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    Tesco Admits it Goofed in the U.S.

    Shopper loyalty, buying habits misunderstood, Fresh & Easy executive said.

    LONDON -- Tesco's early market research was mistaken, and the retailer may make big changes to its U.S. Fresh & Easy stores, according to a report in London's Times.

    "We may have assumed that certain elements of the Fresh & Easy brand would do the work for us and we would not have to go down and dirty on price. That may have been a mistake," said Tim Mason, head of Tesco’s U.S. business.

    Ahead of Fresh & Easy’s launch in November 2007, Mason trumpeted the in-depth research that was done to identify a gap in the West Coast grocery market.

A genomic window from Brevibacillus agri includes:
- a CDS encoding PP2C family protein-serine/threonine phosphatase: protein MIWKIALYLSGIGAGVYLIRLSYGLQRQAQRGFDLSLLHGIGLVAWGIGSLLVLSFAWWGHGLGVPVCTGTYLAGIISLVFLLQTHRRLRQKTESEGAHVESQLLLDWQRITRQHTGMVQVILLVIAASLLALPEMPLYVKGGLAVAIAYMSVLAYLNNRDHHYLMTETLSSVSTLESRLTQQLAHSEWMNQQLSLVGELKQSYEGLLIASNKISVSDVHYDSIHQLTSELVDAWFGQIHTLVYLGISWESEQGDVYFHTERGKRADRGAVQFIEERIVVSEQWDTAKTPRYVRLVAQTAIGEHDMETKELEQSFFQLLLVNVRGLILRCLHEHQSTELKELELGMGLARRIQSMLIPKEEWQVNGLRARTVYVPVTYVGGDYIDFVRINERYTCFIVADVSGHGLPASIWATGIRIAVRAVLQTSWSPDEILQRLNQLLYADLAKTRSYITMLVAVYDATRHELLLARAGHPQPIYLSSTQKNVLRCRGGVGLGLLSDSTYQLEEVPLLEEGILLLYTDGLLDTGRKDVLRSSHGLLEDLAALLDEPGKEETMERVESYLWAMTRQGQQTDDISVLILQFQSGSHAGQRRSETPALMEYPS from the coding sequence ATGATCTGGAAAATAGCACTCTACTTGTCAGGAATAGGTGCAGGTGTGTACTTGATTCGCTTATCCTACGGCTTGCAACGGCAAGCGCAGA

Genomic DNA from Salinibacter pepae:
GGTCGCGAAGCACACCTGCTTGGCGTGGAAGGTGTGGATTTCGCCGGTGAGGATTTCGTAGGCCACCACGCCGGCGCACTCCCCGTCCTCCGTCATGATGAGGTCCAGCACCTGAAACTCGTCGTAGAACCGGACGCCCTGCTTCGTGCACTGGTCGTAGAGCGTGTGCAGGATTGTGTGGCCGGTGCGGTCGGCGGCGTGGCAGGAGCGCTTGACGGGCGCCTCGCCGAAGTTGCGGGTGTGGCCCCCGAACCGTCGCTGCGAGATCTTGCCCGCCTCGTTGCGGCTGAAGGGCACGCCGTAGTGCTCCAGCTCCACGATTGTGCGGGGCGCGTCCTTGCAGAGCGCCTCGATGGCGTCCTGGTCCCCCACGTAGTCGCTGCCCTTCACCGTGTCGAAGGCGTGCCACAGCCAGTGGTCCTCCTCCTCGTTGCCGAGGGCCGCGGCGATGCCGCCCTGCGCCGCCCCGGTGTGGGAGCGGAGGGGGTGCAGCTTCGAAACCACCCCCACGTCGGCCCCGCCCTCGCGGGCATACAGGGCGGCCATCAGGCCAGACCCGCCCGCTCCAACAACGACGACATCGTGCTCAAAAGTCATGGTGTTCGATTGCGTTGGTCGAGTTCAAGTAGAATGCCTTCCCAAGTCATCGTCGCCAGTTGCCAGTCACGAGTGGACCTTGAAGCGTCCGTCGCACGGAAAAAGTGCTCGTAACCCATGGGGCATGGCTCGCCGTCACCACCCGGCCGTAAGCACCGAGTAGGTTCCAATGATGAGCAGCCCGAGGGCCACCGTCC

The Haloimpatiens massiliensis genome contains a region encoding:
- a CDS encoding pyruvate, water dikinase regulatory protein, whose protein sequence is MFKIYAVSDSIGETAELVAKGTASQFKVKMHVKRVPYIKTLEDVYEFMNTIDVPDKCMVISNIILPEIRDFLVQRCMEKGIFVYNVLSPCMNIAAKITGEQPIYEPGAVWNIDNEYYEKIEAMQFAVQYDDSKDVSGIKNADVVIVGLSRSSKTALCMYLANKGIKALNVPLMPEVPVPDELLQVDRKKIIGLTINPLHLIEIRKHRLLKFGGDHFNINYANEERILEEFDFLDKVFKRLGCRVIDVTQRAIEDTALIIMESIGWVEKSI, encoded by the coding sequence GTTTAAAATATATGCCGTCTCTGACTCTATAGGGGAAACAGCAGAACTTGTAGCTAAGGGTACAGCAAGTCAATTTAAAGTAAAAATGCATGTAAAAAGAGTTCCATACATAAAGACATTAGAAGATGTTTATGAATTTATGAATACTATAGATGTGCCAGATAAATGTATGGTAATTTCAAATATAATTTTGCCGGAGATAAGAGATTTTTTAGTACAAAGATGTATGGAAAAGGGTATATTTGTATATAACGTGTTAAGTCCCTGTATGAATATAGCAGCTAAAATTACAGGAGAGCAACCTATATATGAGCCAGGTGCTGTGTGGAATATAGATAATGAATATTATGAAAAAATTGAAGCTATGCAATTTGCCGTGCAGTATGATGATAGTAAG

Marketing director Simon Uwins said: "We went into people’s houses, talked to them about food and food shopping. We went into their kitchens and poked round pantries."

    Unfortunately, Mason now admits, the retailer did not poke around their garages, where they would have found huge freezer chests bulging with stockpiled meat bought on discount.

    "There’s less loyalty in the American market," he told the newspaper. "A Brit has to hear it a few times before you accept that people make up their mind where to go each week when they check out the special offers round the kitchen table."

    "In a key moment at a focus group, one man told them that he had stopped shopping at Fresh & Easy because they no longer sent him a flier promoting the latest special offers. We came out of that meeting and said we had better make sure we hit everyone in the area with fliers."

    In addition, the recession slowed expansion. There are 113 Fresh & Easy outlets now, with its previous plans to have 200 branches put back at least six months, the newspaper reported.

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